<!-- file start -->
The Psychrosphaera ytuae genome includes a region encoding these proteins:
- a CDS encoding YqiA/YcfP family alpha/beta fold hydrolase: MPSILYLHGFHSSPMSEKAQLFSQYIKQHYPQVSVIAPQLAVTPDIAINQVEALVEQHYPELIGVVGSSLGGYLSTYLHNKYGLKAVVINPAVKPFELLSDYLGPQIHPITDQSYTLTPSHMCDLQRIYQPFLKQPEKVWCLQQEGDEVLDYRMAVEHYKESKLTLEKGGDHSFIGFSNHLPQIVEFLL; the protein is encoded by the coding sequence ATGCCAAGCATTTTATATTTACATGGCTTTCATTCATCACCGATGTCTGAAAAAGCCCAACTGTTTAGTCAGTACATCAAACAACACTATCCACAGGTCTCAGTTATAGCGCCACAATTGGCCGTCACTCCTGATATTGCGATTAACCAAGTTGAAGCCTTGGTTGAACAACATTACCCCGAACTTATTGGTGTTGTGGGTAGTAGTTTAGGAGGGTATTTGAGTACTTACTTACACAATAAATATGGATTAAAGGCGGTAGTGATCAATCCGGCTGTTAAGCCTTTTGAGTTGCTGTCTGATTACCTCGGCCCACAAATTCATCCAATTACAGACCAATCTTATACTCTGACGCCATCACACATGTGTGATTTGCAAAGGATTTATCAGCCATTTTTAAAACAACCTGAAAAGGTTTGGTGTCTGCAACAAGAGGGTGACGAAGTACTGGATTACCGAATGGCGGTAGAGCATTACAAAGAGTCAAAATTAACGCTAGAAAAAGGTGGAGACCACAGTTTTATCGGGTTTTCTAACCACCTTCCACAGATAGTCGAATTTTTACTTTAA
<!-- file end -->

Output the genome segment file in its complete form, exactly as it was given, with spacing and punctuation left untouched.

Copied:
The Psychrosphaera ytuae genome includes a region encoding these proteins:
- a CDS encoding YqiA/YcfP family alpha/beta fold hydrolase: MPSILYLHGFHSSPMSEKAQLFSQYIKQHYPQVSVIAPQLAVTPDIAINQVEALVEQHYPELIGVVGSSLGGYLSTYLHNKYGLKAVVINPAVKPFELLSDYLGPQIHPITDQSYTLTPSHMCDLQRIYQPFLKQPEKVWCLQQEGDEVLDYRMAVEHYKESKLTLEKGGDHSFIGFSNHLPQIVEFLL; the protein is encoded by the coding sequence ATGCCAAGCATTTTATATTTACATGGCTTTCATTCATCACCGATGTCTGAAAAAGCCCAACTGTTTAGTCAGTACATCAAACAACACTATCCACAGGTCTCAGTTATAGCGCCACAATTGGCCGTCACTCCTGATATTGCGATTAACCAAGTTGAAGCCTTGGTTGAACAACATTACCCCGAACTTATTGGTGTTGTGGGTAGTAGTTTAGGAGGGTATTTGAGTACTTACTTACACAATAAATATGGATTAAAGGCGGTAGTGATCAATCCGGCTGTTAAGCCTTTTGAGTTGCTGTCTGATTACCTCGGCCCACAAATTCATCCAATTACAGACCAATCTTATACTCTGACGCCATCACACATGTGTGATTTGCAAAGGATTTATCAGCCATTTTTAAAACAACCTGAAAAGGTTTGGTGTCTGCAACAAGAGGGTGACGAAGTACTGGATTACCGAATGGCGGTAGAGCATTACAAAGAGTCAAAATTAACGCTAGAAAAAGGTGGAGACCACAGTTTTATCGGGTTTTCTAACCACCTTCCACAGATAGTCGAATTTTTACTTTAA